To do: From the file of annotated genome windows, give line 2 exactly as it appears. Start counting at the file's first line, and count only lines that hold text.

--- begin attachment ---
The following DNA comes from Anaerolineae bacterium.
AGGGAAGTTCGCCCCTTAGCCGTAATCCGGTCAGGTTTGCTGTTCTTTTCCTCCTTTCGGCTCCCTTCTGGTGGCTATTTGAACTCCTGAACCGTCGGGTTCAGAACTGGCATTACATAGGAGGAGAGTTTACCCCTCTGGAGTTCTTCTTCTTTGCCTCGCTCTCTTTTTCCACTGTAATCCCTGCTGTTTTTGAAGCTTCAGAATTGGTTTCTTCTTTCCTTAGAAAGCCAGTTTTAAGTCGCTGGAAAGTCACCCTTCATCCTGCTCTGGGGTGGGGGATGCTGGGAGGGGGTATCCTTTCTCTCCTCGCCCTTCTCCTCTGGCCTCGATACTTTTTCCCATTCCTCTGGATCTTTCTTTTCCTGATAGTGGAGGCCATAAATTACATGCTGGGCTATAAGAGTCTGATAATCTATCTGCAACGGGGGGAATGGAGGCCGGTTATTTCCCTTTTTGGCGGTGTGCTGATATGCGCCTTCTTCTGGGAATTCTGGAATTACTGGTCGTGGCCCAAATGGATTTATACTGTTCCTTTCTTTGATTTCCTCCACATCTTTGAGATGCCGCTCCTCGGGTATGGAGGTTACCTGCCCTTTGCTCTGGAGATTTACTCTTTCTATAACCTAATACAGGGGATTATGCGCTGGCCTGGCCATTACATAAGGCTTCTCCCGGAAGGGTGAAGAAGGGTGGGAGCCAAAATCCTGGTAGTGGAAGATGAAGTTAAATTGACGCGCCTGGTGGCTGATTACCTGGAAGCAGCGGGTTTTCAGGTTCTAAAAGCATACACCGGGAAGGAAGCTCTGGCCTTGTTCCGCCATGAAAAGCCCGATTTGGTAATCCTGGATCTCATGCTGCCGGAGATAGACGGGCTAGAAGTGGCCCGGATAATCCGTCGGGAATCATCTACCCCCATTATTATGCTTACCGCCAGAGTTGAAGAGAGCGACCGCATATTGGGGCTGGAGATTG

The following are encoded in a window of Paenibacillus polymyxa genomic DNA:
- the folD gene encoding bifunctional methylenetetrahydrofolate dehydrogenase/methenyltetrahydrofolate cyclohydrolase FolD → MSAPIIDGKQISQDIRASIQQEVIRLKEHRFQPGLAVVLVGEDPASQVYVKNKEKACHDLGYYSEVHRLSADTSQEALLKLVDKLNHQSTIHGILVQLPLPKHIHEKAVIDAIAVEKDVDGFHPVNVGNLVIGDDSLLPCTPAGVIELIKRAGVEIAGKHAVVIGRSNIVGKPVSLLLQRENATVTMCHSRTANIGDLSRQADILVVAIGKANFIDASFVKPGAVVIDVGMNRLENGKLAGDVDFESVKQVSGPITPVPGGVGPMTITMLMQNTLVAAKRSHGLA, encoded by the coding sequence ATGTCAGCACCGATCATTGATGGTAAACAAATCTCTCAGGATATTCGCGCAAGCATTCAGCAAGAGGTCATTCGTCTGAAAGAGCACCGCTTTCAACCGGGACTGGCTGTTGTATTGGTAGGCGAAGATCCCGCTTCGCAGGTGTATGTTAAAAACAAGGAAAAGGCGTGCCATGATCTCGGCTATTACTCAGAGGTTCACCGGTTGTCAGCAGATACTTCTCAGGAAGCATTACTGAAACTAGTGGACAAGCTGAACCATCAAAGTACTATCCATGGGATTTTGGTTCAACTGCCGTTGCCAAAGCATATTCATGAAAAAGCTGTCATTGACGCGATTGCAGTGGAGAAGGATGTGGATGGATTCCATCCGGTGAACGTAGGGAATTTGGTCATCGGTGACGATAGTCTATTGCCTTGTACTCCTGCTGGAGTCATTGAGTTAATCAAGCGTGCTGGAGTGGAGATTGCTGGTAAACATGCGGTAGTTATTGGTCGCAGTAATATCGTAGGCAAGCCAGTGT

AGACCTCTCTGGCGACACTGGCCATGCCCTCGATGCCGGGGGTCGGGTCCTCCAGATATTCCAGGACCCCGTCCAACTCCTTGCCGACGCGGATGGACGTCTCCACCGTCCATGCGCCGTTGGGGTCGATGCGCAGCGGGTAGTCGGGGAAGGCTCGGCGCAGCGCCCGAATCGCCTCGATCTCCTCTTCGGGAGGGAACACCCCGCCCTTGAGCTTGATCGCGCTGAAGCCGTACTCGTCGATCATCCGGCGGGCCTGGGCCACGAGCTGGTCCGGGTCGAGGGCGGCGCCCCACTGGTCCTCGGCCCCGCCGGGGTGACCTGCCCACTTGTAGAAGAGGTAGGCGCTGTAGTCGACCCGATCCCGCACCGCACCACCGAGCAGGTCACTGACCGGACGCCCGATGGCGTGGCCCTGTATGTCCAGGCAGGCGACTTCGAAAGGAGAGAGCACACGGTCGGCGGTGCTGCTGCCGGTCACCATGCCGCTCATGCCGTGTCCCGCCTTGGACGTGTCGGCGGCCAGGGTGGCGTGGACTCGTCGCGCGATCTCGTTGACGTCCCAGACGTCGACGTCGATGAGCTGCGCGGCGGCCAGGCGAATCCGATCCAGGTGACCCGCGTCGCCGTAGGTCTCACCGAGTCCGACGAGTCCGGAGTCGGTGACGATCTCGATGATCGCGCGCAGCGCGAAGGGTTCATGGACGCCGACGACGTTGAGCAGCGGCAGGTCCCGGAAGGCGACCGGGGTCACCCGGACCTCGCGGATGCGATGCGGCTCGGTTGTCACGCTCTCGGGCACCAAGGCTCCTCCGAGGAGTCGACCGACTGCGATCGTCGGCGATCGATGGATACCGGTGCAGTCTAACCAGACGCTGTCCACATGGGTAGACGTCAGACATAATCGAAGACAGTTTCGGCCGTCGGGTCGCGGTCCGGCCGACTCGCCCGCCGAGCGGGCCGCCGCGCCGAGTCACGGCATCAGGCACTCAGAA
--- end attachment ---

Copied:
AGGGAAGTTCGCCCCTTAGCCGTAATCCGGTCAGGTTTGCTGTTCTTTTCCTCCTTTCGGCTCCCTTCTGGTGGCTATTTGAACTCCTGAACCGTCGGGTTCAGAACTGGCATTACATAGGAGGAGAGTTTACCCCTCTGGAGTTCTTCTTCTTTGCCTCGCTCTCTTTTTCCACTGTAATCCCTGCTGTTTTTGAAGCTTCAGAATTGGTTTCTTCTTTCCTTAGAAAGCCAGTTTTAAGTCGCTGGAAAGTCACCCTTCATCCTGCTCTGGGGTGGGGGATGCTGGGAGGGGGTATCCTTTCTCTCCTCGCCCTTCTCCTCTGGCCTCGATACTTTTTCCCATTCCTCTGGATCTTTCTTTTCCTGATAGTGGAGGCCATAAATTACATGCTGGGCTATAAGAGTCTGATAATCTATCTGCAACGGGGGGAATGGAGGCCGGTTATTTCCCTTTTTGGCGGTGTGCTGATATGCGCCTTCTTCTGGGAATTCTGGAATTACTGGTCGTGGCCCAAATGGATTTATACTGTTCCTTTCTTTGATTTCCTCCACATCTTTGAGATGCCGCTCCTCGGGTATGGAGGTTACCTGCCCTTTGCTCTGGAGATTTACTCTTTCTATAACCTAATACAGGGGATTATGCGCTGGCCTGGCCATTACATAAGGCTTCTCCCGGAAGGGTGAAGAAGGGTGGGAGCCAAAATCCTGGTAGTGGAAGATGAAGTTAAATTGACGCGCCTGGTGGCTGATTACCTGGAAGCAGCGGGTTTTCAGGTTCTAAAAGCATACACCGGGAAGGAAGCTCTGGCCTTGTTCCGCCATGAAAAGCCCGATTTGGTAATCCTGGATCTCATGCTGCCGGAGATAGACGGGCTAGAAGTGGCCCGGATAATCCGTCGGGAATCATCTACCCCCATTATTATGCTTACCGCCAGAGTTGAAGAGAGCGACCGCATATTGGGGCTGGAGATTG